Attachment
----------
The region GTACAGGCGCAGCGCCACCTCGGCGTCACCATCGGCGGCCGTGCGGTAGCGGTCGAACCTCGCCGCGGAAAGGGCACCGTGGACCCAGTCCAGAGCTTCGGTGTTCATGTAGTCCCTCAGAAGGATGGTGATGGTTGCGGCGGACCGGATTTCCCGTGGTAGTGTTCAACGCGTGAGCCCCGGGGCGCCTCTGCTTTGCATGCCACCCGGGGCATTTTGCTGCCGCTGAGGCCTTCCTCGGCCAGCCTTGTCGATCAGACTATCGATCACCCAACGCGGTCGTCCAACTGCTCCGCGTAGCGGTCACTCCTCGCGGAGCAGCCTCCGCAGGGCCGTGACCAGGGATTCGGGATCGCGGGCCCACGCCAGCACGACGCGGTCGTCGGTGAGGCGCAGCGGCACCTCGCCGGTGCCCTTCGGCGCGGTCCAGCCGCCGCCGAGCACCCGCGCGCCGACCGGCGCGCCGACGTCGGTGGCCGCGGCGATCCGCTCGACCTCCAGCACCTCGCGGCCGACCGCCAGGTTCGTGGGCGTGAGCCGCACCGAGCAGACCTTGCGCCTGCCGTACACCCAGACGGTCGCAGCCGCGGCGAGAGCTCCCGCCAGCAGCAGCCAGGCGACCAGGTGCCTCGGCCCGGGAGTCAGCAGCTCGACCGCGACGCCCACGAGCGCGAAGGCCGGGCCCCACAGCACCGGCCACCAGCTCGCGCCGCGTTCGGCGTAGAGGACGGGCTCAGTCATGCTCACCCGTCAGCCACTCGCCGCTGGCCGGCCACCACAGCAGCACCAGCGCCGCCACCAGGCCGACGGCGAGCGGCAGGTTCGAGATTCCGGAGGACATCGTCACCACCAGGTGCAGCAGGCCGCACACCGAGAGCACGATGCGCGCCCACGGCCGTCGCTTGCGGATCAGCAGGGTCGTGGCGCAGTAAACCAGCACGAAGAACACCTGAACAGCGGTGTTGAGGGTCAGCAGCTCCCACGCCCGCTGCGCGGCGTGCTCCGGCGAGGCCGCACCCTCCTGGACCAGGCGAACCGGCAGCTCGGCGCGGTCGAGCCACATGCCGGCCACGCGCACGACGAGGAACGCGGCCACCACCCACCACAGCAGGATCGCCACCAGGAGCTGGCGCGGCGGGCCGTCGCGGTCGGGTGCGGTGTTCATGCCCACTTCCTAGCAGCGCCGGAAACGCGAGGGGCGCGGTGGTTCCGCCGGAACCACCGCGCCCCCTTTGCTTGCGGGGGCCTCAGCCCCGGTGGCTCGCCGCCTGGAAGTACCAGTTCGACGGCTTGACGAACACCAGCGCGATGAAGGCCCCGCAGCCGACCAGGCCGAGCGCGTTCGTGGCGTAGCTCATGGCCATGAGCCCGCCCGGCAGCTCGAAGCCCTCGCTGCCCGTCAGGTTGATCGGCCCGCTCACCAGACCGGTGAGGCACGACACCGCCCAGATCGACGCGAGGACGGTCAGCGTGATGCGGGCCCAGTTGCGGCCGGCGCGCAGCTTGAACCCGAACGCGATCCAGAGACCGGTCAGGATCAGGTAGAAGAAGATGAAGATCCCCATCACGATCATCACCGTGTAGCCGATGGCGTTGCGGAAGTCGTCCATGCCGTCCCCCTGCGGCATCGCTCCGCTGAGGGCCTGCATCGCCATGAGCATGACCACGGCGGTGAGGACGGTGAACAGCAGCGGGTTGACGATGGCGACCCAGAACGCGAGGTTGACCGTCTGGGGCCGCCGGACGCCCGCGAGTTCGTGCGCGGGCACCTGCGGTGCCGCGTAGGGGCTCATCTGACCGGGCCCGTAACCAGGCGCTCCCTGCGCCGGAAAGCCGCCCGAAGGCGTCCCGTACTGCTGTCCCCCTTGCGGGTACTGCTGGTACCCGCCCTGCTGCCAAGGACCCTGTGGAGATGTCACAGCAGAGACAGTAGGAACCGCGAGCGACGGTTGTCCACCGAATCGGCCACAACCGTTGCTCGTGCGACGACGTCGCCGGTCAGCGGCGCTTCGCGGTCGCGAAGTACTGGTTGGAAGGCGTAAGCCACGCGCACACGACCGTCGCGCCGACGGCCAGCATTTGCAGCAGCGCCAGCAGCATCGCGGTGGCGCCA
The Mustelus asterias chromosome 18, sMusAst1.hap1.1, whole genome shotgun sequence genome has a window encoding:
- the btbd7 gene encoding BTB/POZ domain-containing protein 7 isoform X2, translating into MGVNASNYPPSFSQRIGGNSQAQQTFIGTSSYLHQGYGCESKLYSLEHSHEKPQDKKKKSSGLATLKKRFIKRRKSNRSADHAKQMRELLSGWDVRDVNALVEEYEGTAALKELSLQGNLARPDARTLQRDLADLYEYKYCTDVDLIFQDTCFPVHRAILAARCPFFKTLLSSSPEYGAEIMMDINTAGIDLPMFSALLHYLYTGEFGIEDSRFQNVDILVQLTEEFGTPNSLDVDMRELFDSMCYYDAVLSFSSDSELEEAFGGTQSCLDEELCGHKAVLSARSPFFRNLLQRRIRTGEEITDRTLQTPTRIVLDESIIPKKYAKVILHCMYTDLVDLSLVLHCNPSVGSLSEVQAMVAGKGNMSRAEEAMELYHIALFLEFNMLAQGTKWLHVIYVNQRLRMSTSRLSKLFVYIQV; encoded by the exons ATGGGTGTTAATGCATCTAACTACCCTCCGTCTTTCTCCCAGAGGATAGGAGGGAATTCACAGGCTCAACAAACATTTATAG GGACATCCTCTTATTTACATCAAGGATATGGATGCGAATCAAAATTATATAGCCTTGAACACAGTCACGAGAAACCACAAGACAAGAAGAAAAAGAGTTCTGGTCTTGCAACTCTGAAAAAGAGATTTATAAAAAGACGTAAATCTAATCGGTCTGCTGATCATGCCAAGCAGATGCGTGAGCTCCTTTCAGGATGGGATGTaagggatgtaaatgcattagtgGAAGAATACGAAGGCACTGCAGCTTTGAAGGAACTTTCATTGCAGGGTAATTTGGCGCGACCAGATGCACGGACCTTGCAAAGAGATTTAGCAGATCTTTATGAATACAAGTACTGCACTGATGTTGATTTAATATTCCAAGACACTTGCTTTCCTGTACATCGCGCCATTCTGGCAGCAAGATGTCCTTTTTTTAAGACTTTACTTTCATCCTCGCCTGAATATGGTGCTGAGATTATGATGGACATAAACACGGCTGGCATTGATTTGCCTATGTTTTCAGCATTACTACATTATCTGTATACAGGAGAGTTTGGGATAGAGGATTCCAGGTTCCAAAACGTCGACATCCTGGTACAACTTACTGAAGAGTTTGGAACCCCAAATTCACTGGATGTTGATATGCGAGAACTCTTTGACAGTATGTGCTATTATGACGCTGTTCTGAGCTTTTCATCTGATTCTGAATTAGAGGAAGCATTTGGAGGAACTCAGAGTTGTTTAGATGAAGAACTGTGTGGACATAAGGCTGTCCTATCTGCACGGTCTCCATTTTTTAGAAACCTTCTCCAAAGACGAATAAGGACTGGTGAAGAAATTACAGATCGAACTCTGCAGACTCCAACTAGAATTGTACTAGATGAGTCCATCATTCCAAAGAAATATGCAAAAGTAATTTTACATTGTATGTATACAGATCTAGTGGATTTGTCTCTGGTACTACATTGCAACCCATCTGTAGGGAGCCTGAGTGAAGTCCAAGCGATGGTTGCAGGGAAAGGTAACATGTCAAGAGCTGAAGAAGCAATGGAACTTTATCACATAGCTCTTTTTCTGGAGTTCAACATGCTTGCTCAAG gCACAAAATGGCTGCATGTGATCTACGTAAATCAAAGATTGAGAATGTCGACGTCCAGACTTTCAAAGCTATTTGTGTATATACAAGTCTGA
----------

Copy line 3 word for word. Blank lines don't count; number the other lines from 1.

- the btbd7 gene encoding BTB/POZ domain-containing protein 7 isoform X2, translating into MGVNASNYPPSFSQRIGGNSQAQQTFIGTSSYLHQGYGCESKLYSLEHSHEKPQDKKKKSSGLATLKKRFIKRRKSNRSADHAKQMRELLSGWDVRDVNALVEEYEGTAALKELSLQGNLARPDARTLQRDLADLYEYKYCTDVDLIFQDTCFPVHRAILAARCPFFKTLLSSSPEYGAEIMMDINTAGIDLPMFSALLHYLYTGEFGIEDSRFQNVDILVQLTEEFGTPNSLDVDMRELFDSMCYYDAVLSFSSDSELEEAFGGTQSCLDEELCGHKAVLSARSPFFRNLLQRRIRTGEEITDRTLQTPTRIVLDESIIPKKYAKVILHCMYTDLVDLSLVLHCNPSVGSLSEVQAMVAGKGNMSRAEEAMELYHIALFLEFNMLAQGTKWLHVIYVNQRLRMSTSRLSKLFVYIQV; encoded by the exons ATGGGTGTTAATGCATCTAACTACCCTCCGTCTTTCTCCCAGAGGATAGGAGGGAATTCACAGGCTCAACAAACATTTATAG GGACATCCTCTTATTTACATCAAGGATATGGATGCGAATCAAAATTATATAGCCTTGAACACAGTCACGAGAAACCACAAGACAAGAAGAAAAAGAGTTCTGGTCTTGCAACTCTGAAAAAGAGATTTATAAAAAGACGTAAATCTAATCGGTCTGCTGATCATGCCAAGCAGATGCGTGAGCTCCTTTCAGGATGGGATGTaagggatgtaaatgcattagtgGAAGAATACGAAGGCACTGCAGCTTTGAAGGAACTTTCATTGCAGGGTAATTTGGCGCGACCAGATGCACGGACCTTGCAAAGAGATTTAGCAGATCTTTATGAATACAAGTACTGCACTGATGTTGATTTAATATTCCAAGACACTTGCTTTCCTGTACATCGCGCCATTCTGGCAGCAAGATGTCCTTTTTTTAAGACTTTACTTTCATCCTCGCCTGAATATGGTGCTGAGATTATGATGGACATAAACACGGCTGGCATTGATTTGCCTATGTTTTCAGCATTACTACATTATCTGTATACAGGAGAGTTTGGGATAGAGGATTCCAGGTTCCAAAACGTCGACATCCTGGTACAACTTACTGAAGAGTTTGGAACCCCAAATTCACTGGATGTTGATATGCGAGAACTCTTTGACAGTATGTGCTATTATGACGCTGTTCTGAGCTTTTCATCTGATTCTGAATTAGAGGAAGCATTTGGAGGAACTCAGAGTTGTTTAGATGAAGAACTGTGTGGACATAAGGCTGTCCTATCTGCACGGTCTCCATTTTTTAGAAACCTTCTCCAAAGACGAATAAGGACTGGTGAAGAAATTACAGATCGAACTCTGCAGACTCCAACTAGAATTGTACTAGATGAGTCCATCATTCCAAAGAAATATGCAAAAGTAATTTTACATTGTATGTATACAGATCTAGTGGATTTGTCTCTGGTACTACATTGCAACCCATCTGTAGGGAGCCTGAGTGAAGTCCAAGCGATGGTTGCAGGGAAAGGTAACATGTCAAGAGCTGAAGAAGCAATGGAACTTTATCACATAGCTCTTTTTCTGGAGTTCAACATGCTTGCTCAAG gCACAAAATGGCTGCATGTGATCTACGTAAATCAAAGATTGAGAATGTCGACGTCCAGACTTTCAAAGCTATTTGTGTATATACAAGTCTGA